GCSE (General Certificate of Seconadary Education) and UK Education Standards:GCSE (General Certificate of Secondary Education) are considered as a benchmark for taking admissions in the higher level of Education in the UK. This fact must be taken into consideration that this is the last step for students before entering into the higher level as GCSE marks will be provided or presented in their resumes as the GCSE Exams are the last step of academic education for some of the students. By taking good marks in these exams a student can ensure himself or herself that he or she could get in a good university or college as this will impact their professional career a great deal.As far as GCSE exams are concerned, student must understand the way of studying and should to learn or develop skills which are required or mandatory to be able to perform effectively at the time of GCSE Exams. First of all the participants must be aware of the fact that they should prepare themselves accordingly as revise your syllabus more often after completion of the subject because it will eliminate or decrease the chances of mistakes at a certain level while for theoretical courses student must try to clear the concepts about the topics which will be covered in the syllabus.In the subjects of Science and Mathematics, these are more regarded as applied in a sense of their practical nature so the students are advised to practice more and more to get decent enough marks in GCSE exams. While in context of education system prevailing in the UK origin, GCSE exams has certain importance in the area of education which suggests that one needs to be effective enough to clear their subjects with flying colors. This attitude will enable students to pursue their professional career in a right direction.As a matter of fact, there are some observations and doubts found regarding the education system of the UK as it will harm the progress of GCSE exams to a great effect. For the sake of continual success and growth in GCSE exams, the education system must be improved in a way that it ensures the effectiveness of GCSE exams in the long run. Their education must be free from political syndrome and other things because it will harm the progress of the UK in a great way. The curriculum or syllabus must be designed in a way that fulfills the requirement of modern era and there must be a systematic review which should be applied on frequently basis as a check on current education policies and laws so that the importance of GCSE exams must be kept intact.It should be taken into consideration that if desired results have to be achieved, there must be a support which should be provided from quality educational institutes, as it will help the students to remain focused for their GCSE exams preparations. Therefore students should study in an institute where quality education is provided and teachers are available to make students learn the technique and skill to deliver the desired results in the end.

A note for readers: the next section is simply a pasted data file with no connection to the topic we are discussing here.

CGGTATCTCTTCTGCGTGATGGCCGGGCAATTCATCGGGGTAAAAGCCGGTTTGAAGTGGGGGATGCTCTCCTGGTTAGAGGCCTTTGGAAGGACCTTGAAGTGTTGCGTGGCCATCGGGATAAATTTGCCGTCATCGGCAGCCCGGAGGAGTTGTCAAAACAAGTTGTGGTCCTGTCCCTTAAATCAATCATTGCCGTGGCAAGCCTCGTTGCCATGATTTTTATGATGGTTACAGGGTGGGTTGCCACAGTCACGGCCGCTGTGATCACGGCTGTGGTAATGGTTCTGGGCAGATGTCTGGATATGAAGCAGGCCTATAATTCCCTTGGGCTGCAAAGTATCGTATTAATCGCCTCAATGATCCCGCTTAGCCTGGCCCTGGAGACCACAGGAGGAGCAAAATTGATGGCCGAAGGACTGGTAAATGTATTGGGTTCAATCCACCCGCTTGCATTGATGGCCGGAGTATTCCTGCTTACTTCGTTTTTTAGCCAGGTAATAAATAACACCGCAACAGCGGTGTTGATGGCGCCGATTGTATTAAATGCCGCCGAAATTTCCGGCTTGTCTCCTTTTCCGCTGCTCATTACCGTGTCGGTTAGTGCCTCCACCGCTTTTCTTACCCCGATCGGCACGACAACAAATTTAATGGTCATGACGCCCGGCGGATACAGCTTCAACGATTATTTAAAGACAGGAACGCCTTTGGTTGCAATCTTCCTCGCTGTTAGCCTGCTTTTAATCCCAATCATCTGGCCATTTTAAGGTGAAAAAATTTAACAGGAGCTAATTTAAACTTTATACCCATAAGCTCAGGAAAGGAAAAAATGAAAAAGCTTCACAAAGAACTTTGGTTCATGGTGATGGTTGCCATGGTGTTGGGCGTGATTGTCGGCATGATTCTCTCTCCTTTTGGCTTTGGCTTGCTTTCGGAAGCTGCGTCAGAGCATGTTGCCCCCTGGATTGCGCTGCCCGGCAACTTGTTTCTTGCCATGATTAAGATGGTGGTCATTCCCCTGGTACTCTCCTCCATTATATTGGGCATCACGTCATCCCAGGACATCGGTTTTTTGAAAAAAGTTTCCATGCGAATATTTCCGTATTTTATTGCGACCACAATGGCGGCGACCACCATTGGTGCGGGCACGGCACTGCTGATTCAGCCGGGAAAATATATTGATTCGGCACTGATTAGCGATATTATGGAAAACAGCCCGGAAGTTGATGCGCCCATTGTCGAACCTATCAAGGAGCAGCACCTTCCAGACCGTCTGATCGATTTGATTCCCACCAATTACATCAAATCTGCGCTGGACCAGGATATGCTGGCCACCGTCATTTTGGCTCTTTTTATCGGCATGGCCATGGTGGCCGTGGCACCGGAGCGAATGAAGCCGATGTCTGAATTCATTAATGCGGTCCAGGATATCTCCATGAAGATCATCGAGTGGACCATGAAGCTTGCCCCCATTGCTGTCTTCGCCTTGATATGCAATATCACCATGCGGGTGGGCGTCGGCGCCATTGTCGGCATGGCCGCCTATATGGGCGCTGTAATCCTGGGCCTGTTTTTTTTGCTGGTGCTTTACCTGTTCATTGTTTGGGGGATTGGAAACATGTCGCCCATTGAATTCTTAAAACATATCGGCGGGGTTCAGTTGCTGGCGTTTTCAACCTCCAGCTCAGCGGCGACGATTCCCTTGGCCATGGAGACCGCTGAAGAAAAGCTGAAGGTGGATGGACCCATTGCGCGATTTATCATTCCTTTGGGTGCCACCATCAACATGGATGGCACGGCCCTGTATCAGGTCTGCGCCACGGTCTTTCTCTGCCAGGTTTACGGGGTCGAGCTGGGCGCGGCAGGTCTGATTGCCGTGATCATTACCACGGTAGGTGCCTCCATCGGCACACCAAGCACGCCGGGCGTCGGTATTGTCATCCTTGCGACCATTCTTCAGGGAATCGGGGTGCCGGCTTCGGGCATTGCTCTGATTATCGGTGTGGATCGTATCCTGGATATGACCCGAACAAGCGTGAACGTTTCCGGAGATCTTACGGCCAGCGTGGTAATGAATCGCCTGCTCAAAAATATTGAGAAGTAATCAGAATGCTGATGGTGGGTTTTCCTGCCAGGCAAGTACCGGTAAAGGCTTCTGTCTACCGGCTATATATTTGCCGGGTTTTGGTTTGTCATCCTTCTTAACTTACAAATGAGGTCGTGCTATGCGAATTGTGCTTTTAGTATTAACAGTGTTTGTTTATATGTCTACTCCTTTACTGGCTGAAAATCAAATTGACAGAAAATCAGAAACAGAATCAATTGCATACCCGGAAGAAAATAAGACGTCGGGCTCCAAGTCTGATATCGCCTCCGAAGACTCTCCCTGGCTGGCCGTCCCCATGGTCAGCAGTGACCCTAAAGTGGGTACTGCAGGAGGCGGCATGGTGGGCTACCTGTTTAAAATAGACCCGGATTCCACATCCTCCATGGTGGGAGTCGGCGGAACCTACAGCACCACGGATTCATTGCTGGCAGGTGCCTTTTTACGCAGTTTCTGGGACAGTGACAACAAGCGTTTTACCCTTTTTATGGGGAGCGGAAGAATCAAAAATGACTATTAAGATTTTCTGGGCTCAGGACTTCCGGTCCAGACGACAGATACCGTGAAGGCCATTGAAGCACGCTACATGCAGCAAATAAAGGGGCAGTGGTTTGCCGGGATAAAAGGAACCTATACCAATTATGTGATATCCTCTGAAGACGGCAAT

You probably already know that the current state of mathematics education in this country is very bad. What you may not know is exactly how bad. Harvard recently released to the news media the results of a study about mathematics. Their findings: (1) the US currently ranks 31st out of 56 countries, and (2) only 6% of our high school students take higher level math courses. Another statistic you may not have heard (except from me) is that the failure rate for first year Algebra students is a deplorable 50%. That statistic has direct bearing on the Harvard results; and, as if these statistics aren’t bad enough, you need to understand that the 50% failure rate was true in 1972 when I started teaching and it is still true today. Doesn’t this just make you want to shout “Why isn’t anyone doing anything about this?”In reality, mathematics educators, education specialists (seems like an oxymoron, doesn’t it?), and universities have been trying for over 40 years to make positive changes. During my lifetime I have experienced, to varying degrees, at least six different methodological changes. (1) I grew up using the “skill and drill” of the old days. This method produced temporarily strong basic skills but very weak application or understanding; and without the latter, the former fades quickly. (2) In 1972, I started teaching just after the pendulum swing to “New Math.” All math books started with a chapter on set theory, out went rote memory, and in came understanding. In theory, if students understood the why of mathematics, then they would create the skills on their own. Of course, none of that happened, and mathematical understanding actually decreased. It is now universally agreed upon that “New Math” was a miserable failure. Fortunately for me, I was raising a family during most of those years and didn’t have to teach it very long; but I often wish that we could apologize to the students of the 70’s and early 80’s. “New Math” caused you more harm than good. That shouldn’t have happened.Since the final death of “New Math” in the early 80’s, there has been no overriding mathematical philosophy for the country. Instead, different states–even individual school districts–have been searching for that perfect solution. (3) Some school districts returned to “skill and drill” by adopting the Saxon method. Of course, the problems that existed with “skill and drill” the first time still existed. Returning to a method that was unsuccessful before is not logical. Math people should know better. (4) In 1983, the University of Chicago conducted a great deal of research into why Algebra students were failing in large numbers. Then they created an entirely different approach to teaching mathematics. In 1988, I was very fortunate to have been working in Colorado Springs when my district (Air Academy School District #20) adopted the UCSMP (University of Chicago School Mathematics Project) textbook series. UCSMP was truly revolutionary and inspired. To learn more about how it came to be and how it was different, read my article “Frustrated With Everyday Mathematics/UCSMP? Why Is It So Different?” For the first time ever I saw large numbers of students improve both their basic skills and their understanding of mathematics. UCSMP continues to this day in various parts of the country, although the extreme difference in approach coupled with the fact that our society is now highly mobile have caused major difficulties, especially for parents. For UCSMP to have a positive impact on the country, it would have to be adopted by all schools. And we all know that will never happen.Two other approaches bouncing around the country are (5) Project-based and (6) Activity-based programs. Project-based programs give classes a “situation” and that situation is worked on for weeks or months. The Pit and the Pendulum is the project I have heard the most about. This approach works well with certain students, but you haven’t read anything about startling success because that hasn’t happened. Activity-based programs are similar to project-based programs except for length of time spent on the activity. The activities might last a day or a week, and then change to another activity. In both of these methods, the math skills are taught as they are encountered in the situation. Classroom management issues arise with both of these methods. And, again, you aren’t hearing shouts of joy over the positive benefits to mathematical understanding.In addition to the philosophical changes, there have been many smaller changes in teaching techniques and classroom changes. Some still exist in some places, but most have been replaced with the newest and improved techniques. Cooperative learning was all the rage for a time and it is still a useful technique. I have lost count of how many of these teaching fads have come and gone over the past 40 years. You will notice, however, that the failure rate remains unchanged. So where are things now? Floundering. While school districts and states are bouncing around trying to find that magical solution, No Child Left Behind is slowly but surely destroying what little enthusiasm for learning still exists. No Child Left Behind may very well be the final death knell for mathematics education in this country.